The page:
I hope that you guys are finding things to keep you busy in this strange time of staying home. I myself am getting a little stir crazy, but am doing my best to keep my ADHD brain from exploding.
For those of you that don’t know, I have bronchitis and because I am a nurse I have been swabbed for COVID-19. First, I am not in any kind of medical crisis. I have some mild shortness of breath and a bit of a cough. I get bronchitis almost every year and it is likely more of the same, but I have to be sure what’s going on before I can return to work. I am still waiting on the test results and have no idea when they will come back. The labs are pretty busy right now. Long invisible lines.
This means that I am currently in self isolation. I cannot work for obvious reasons. I am staying in one bedroom and bathroom so that I do not share this with the two people I live with. This gives me about six feet of floor space to walk in and a comfy chair to chill in. I have a lap top, my fire and cell phone to entertain me.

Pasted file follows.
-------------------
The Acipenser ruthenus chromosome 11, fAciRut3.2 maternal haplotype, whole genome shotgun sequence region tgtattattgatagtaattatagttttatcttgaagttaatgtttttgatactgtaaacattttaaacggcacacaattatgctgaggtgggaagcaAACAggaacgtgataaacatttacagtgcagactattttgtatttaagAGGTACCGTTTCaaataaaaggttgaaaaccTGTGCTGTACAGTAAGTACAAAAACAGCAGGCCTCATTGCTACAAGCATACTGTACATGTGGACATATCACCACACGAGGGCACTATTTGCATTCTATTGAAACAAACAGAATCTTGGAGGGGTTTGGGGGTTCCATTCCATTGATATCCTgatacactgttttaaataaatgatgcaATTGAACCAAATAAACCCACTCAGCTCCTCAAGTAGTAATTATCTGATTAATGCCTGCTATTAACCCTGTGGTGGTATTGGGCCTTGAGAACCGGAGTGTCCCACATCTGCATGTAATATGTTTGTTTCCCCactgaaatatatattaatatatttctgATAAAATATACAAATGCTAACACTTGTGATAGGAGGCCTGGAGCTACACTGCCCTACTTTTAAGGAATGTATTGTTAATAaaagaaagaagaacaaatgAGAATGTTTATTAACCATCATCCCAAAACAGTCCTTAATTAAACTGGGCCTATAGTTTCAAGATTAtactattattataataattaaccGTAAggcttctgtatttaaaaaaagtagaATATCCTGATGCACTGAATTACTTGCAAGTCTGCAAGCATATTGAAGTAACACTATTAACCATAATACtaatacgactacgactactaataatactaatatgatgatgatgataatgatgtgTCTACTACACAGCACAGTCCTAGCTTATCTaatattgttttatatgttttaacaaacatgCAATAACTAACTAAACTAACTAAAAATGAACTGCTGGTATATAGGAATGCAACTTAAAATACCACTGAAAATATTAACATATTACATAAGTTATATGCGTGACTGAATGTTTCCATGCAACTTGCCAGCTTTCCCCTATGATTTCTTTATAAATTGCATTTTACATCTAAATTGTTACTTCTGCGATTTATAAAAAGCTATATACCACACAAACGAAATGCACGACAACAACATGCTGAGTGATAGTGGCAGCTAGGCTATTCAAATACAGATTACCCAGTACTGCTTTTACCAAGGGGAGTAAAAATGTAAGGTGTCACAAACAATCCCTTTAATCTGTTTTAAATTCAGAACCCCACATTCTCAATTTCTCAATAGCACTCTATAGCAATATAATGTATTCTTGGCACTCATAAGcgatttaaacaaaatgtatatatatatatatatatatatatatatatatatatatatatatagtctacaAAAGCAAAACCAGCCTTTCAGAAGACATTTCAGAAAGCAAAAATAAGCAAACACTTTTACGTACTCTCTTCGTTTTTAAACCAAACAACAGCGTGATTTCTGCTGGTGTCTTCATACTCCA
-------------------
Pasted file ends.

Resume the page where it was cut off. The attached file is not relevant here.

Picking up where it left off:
I am normally an on the go kinda person, so this has been a challenge. My friends and family have been really awesome in engaging with me over the computer. But it has brought home to me, what everyone else has been struggling with. Since I am a nurse, I have been working and thus have not felt a large change in my routine prior to this. I tend to be a work a lot kind of girl who stays at home on my days off anyway.
This experience has made me realize how important our coping skills are right now. Coping skills are the things we do to manage our emotions when changing the situation is not appropriate or possible. For those of us with chronic illness, this is something that we’re pretty familiar with. However, given the extra stress, our usual methods may not be enough. So, don’t be afraid to try new coping skills when life throws new challenges your way. Here’s a list of things that you can try:
1. Listening to music
3. Video games
4. Talking to friends
5. Joining a support group
6. Soaking in the bath
7. Fidget toys
10. Taking a nap
Keep in mind that you don’t need to be good at any of these in order for them to help you manage how you’re feeling. It isn’t about the final product you’re producing, but the act of doing it that has the benefit. If you have other suggestions for coping skills, feel free to share them in the comments.
Keep the distance and stay healthy